Organic Trade Association welcomes U.S.-Korea agreement

Washington / DC. (ota) The Organic Trade Association (OTA) welcomed a new organic equivalency arrangement between the United States and South Korea, saying it reopens a critically important Asian market for U.S. organic processed food products, and will create jobs and opportunity for the American organic food and farming sector.

«We extend our thanks and congratulations to the officials at the U.S. Department of Agriculture and the Office of the U.S. Trade Representative for their success after a year of rigorous negotiations», said Laura Batcha, CEO and Executive Director of OTA. «OTA and the U.S. organic industry have worked diligently to help make this happen. This new pact streamlines the trade of organic processed food products between the two countries while still upholding the highest standards of organic oversight. It is a win for the organic sectors and for the consumers of both nations».

Estimates are that under the new streamlined trading system made possible by this arrangement, American exports of organic processed foods and beverages to South Korea, which were valued at around 35 million USD in 2013, will more than double over the next five years.

This is the second organic equivalency partnership formed with a major Asian trading partner within the past year. Last September, the United States and Japan agreed to a similar understanding regarding the bilateral trade of organic products. Batcha said the progress in Asia builds on the landmark equivalency arrangements with Canada in 2009 and the European Union in 2012, the two biggest trading partners for U.S. organic agriculture.

The U.S.-South Korea equivalency arrangement was formalized on June 30 in separate signings in Seoul and Washington and went into effect July 01. Under the pact, South Korea recognizes USDA´s National Organic Program (NOP) as equivalent to South Korea´s organic oversight program. The understanding, which covers organic condiments, cereal, baby food, frozen meals, milk, alcoholic beverages and other processed products, allows processed organic products certified in South Korea or in the United States to be sold as organic in either country.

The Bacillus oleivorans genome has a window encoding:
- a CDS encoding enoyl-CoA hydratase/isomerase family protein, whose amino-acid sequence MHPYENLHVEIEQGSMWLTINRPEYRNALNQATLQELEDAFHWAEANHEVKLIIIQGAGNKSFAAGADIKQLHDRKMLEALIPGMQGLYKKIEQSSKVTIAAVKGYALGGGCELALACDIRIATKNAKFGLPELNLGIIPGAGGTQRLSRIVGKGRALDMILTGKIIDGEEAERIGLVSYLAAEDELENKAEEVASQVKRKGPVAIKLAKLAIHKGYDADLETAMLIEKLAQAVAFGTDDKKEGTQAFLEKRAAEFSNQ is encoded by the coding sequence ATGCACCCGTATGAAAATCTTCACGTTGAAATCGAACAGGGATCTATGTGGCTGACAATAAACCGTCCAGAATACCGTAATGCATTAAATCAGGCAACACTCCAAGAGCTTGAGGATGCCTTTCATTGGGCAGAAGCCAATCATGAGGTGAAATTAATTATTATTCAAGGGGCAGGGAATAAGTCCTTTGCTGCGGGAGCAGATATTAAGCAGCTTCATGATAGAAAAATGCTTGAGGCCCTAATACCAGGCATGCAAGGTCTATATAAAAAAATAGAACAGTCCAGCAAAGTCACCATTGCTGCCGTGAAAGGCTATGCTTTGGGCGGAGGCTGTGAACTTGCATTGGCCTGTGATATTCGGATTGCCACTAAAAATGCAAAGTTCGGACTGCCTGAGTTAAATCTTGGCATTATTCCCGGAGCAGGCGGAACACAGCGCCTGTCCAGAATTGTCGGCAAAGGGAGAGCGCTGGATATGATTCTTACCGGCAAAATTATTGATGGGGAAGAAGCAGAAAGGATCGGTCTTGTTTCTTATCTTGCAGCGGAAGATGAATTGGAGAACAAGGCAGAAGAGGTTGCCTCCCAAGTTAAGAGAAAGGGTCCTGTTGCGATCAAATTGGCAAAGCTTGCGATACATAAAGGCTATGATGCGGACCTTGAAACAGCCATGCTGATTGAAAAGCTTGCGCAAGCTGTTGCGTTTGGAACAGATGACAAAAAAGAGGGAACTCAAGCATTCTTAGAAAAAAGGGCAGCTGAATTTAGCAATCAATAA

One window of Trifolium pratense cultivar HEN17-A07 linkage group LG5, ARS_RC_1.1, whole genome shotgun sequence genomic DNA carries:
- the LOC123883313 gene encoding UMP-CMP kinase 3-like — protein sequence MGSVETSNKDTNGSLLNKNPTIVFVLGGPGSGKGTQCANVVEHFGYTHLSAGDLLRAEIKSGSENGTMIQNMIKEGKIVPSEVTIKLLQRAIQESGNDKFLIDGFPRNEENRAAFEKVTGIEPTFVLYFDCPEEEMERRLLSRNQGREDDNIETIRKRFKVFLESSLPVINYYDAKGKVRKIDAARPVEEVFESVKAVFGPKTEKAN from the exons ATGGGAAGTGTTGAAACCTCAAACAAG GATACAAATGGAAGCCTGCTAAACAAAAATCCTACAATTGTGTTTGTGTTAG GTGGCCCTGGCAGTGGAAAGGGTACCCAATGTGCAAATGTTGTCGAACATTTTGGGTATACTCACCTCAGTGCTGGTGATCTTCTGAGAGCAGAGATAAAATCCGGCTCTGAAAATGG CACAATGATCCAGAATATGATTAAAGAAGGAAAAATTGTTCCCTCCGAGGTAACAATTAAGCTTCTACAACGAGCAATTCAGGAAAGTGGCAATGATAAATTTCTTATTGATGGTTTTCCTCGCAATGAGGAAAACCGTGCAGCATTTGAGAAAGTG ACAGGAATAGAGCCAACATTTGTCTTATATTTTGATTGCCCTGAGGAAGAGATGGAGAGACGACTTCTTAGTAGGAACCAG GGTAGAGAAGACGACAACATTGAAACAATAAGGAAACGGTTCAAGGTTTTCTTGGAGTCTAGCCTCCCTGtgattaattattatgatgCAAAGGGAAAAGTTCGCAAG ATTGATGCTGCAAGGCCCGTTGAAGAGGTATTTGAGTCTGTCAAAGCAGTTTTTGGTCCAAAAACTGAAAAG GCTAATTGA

U.S. organic exports to South Korea have been on the rise in recent years, as the demand for organic products by South Korea´s 50-million plus population, which enjoys the highest per-capita income in Asia, has flourished. However, the lucrative South Korean organic market was effectively closed to the U.S. at the end of last year due to a change in South Korea´s organic certification requirements.

The organic food market in South Korea grew by an average rate of 50 percent from 2006 to 2011, and is expected to expand to six billion USD by 2020. In 2011, organic food represented ten percent of the total agricultural products market in the country. South Koreans are eating more organic packaged foods, organic beverages (especially organic green tea), as well as organic milk and yoghurt, along with organic baby food, sweets and bread.

South Korea is one of the fastest-growing developed countries in the world with a booming economy. The South Korean economy is heavily engaged in international trade, and South Korea ranks as one of the world´s top importing nations. South Korea is the fifth-largest foreign market for U.S. agricultural products. The organic equivalency pact is in addition to the U.S.-South Korea Free Trade Agreement signed in March 2012.

The new arrangement with South Korea comes as demand for organic products in the U.S. is also booming, Organic sales in the United States totalled 35,1 billion USD in 2013, a new record and up twelve percent from a year ago.

Batcha said that while the robust organic market in the United States has created jobs in the organic sector at four times the national rate, exports are critical for farmers and processors and will spark additional growth.

Details: For more information on the details of this arrangement, visit OTA´s website and USDA´s NOP website.

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